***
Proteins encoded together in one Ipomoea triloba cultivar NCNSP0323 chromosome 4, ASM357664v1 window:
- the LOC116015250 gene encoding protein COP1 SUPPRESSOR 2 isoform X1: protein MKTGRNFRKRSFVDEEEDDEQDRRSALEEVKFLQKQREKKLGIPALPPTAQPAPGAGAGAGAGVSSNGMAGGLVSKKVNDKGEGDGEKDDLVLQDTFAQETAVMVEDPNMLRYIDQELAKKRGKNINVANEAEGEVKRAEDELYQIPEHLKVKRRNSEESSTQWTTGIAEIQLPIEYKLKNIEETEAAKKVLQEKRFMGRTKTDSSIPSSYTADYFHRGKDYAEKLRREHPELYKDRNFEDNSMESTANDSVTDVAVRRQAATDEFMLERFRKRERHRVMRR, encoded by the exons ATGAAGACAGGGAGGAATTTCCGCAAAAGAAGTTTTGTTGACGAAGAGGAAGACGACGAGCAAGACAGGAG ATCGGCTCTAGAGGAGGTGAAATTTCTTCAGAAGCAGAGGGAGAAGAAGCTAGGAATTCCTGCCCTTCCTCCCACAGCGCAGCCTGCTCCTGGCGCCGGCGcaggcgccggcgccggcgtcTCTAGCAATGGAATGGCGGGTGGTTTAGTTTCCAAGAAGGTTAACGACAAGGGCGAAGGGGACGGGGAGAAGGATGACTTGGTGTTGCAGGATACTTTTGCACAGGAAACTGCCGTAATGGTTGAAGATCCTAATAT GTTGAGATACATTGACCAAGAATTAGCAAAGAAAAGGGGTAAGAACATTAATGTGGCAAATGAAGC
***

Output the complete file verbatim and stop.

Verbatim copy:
Proteins encoded together in one Ipomoea triloba cultivar NCNSP0323 chromosome 4, ASM357664v1 window:
- the LOC116015250 gene encoding protein COP1 SUPPRESSOR 2 isoform X1: protein MKTGRNFRKRSFVDEEEDDEQDRRSALEEVKFLQKQREKKLGIPALPPTAQPAPGAGAGAGAGVSSNGMAGGLVSKKVNDKGEGDGEKDDLVLQDTFAQETAVMVEDPNMLRYIDQELAKKRGKNINVANEAEGEVKRAEDELYQIPEHLKVKRRNSEESSTQWTTGIAEIQLPIEYKLKNIEETEAAKKVLQEKRFMGRTKTDSSIPSSYTADYFHRGKDYAEKLRREHPELYKDRNFEDNSMESTANDSVTDVAVRRQAATDEFMLERFRKRERHRVMRR, encoded by the exons ATGAAGACAGGGAGGAATTTCCGCAAAAGAAGTTTTGTTGACGAAGAGGAAGACGACGAGCAAGACAGGAG ATCGGCTCTAGAGGAGGTGAAATTTCTTCAGAAGCAGAGGGAGAAGAAGCTAGGAATTCCTGCCCTTCCTCCCACAGCGCAGCCTGCTCCTGGCGCCGGCGcaggcgccggcgccggcgtcTCTAGCAATGGAATGGCGGGTGGTTTAGTTTCCAAGAAGGTTAACGACAAGGGCGAAGGGGACGGGGAGAAGGATGACTTGGTGTTGCAGGATACTTTTGCACAGGAAACTGCCGTAATGGTTGAAGATCCTAATAT GTTGAGATACATTGACCAAGAATTAGCAAAGAAAAGGGGTAAGAACATTAATGTGGCAAATGAAGC